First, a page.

1. I must just be reading different science fiction than you, Father (not that I read all that much, but I occasionally try my hand)...religion and religious questions often seen a cultural backdrop to the works I've been reading, including Bradley's Darkover books, the Dune series (at least the original works), Orson Scott Card's Ender books, post-apocalyptic fiction like The Canticles of Leibowitz...even Stirling's books have more than a sprinkling of religion (though emphasis would be on the Wiccan religion, at least in his Dies the Fire series).

    But then, I was never a fan of Asimov or most "hard" scifi. My one buddy that was actually ended up going off to seminary and becoming a Dominican...
    : )

  2. Fantasy and science-fiction really aren't as separate as you think. What are the Vulcans and the Romulans if not cultural pastiches of real civilisations? And I've never read a science-fiction story that didn't have someone or something I could relate to. Star Trek in particular is all about the human drama and discovering foreign-but-familiar cultures. But I'd agree hard sci-fi is as accessible as a scientific article.

    Personally, I'm wishy-washy sort-of-new-ageish when it comes to religious questions, but I can spot the fatal flaw in both the Directive and the Commandment: No consideration for the wishes of others. I can think of a number of occasions where the clause "unless they really, really need you to" to the Prime Directive would come in handy, and cases where the clause "unless they'd really rather you didn't" to the Great Commandment would be far more compassionate.

    As far as I've seen, in Star Trek, the whole point of the Prime Directive is to think before you break it. It's playing it safe. It's knowing people have a tendency of meddling in the affairs of others and making a mess, and reminding yourself that even if it seemed like a good idea at the time, you still have to face the consequences of your actions.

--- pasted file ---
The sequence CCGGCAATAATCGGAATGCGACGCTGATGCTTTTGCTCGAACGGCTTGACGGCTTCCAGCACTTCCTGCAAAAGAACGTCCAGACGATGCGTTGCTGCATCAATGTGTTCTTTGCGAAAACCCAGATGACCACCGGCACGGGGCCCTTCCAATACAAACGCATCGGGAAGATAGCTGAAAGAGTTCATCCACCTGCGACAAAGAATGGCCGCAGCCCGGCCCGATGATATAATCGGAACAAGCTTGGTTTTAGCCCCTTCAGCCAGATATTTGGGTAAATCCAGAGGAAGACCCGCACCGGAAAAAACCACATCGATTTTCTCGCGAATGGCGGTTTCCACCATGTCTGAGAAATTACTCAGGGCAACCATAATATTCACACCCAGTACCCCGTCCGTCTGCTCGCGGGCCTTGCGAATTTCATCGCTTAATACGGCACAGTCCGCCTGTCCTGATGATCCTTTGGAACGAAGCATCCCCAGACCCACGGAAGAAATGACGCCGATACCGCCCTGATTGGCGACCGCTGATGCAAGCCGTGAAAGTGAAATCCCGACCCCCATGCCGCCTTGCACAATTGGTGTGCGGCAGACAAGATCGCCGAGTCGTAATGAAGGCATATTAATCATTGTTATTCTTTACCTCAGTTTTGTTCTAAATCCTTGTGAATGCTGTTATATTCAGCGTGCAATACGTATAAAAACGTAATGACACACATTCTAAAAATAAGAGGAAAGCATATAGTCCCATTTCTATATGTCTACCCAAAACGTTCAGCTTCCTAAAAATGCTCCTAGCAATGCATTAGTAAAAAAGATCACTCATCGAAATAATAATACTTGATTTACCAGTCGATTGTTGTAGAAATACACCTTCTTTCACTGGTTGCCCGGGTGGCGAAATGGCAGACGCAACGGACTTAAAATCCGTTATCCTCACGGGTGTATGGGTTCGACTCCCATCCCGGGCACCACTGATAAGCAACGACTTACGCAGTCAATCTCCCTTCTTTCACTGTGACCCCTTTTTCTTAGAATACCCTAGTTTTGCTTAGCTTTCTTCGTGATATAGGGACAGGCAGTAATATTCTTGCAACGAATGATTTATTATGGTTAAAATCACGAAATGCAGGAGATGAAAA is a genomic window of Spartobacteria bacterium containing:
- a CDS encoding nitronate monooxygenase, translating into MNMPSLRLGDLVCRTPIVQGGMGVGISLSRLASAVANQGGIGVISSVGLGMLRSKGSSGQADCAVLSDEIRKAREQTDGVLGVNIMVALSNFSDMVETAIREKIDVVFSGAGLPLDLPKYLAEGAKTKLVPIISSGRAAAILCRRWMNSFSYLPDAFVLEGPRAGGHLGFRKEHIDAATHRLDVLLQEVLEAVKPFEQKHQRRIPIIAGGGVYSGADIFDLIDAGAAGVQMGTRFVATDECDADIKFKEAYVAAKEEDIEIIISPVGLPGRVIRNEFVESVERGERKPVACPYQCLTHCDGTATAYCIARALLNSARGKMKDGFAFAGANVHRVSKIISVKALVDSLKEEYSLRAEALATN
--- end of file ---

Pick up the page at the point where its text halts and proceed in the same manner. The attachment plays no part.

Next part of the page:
3. JB,

    Oh, I read all those things...a long time ago. I am more referring to more recent encounters I've had. I will acknowledge that religion as a concept does get some play; however, I find that most of it isn't historically honest (which is a nice way of saying that Christianity has had a huge impact on human history and yet it very rarely plays a role in most sci fi).

  4. Maroon,

    I am not arguing that Star Trek is completely void of all cultural pastiche, I am arguing that what it has pales in comparison with the culture that it specifically rejects. I'll deal with the similarities of Sci Fi and Fantasy in a later post...

    I would kindly disagree with you about the Great Commandment, by the way. The "unless they'd really rather you didn't" is understood. God cannot make us do anything we don't want to without destroying His image and likeness (thus, He doesn't). He is ultimately free, therefore we are created with free will. We are always free to accept Him or reject Him. As you pointed out, the Prime Directive never allows anyone that choice.

  5. And yet Trek prominently features captains who ignore the Prime Directive in favor of compassionate intervention when necessary. Their sense of the good overrides adherence to the law. The Admiralty in Trek often represents the negative aspects of establishment and bureaucracy, but our "man on the scene" often goes with his or her gut and does what a Christian would consider "the right thing." Clearly the Prime Directive is also a device for establishing conflict between heroes and headquarters. That, too, is a part of the human condition Star Trek explores.

  6. The Admiralty in Trek often represents the negative aspects of establishment and bureaucracy, but our "man on the scene" often goes with his or her gut and does what a Christian would consider "the right thing."

    Certainly this does happen, but when the base line is a politically correct utopia, rather than a world based on shared human experience even this conflict feels forced. In addition, with Christianity substituted by a ship's counselor, "the right thing" isn't necessarily the right thing (from a Christian POV). This is particularly true of TNG where forced euthanasia was once deemed "the right thing."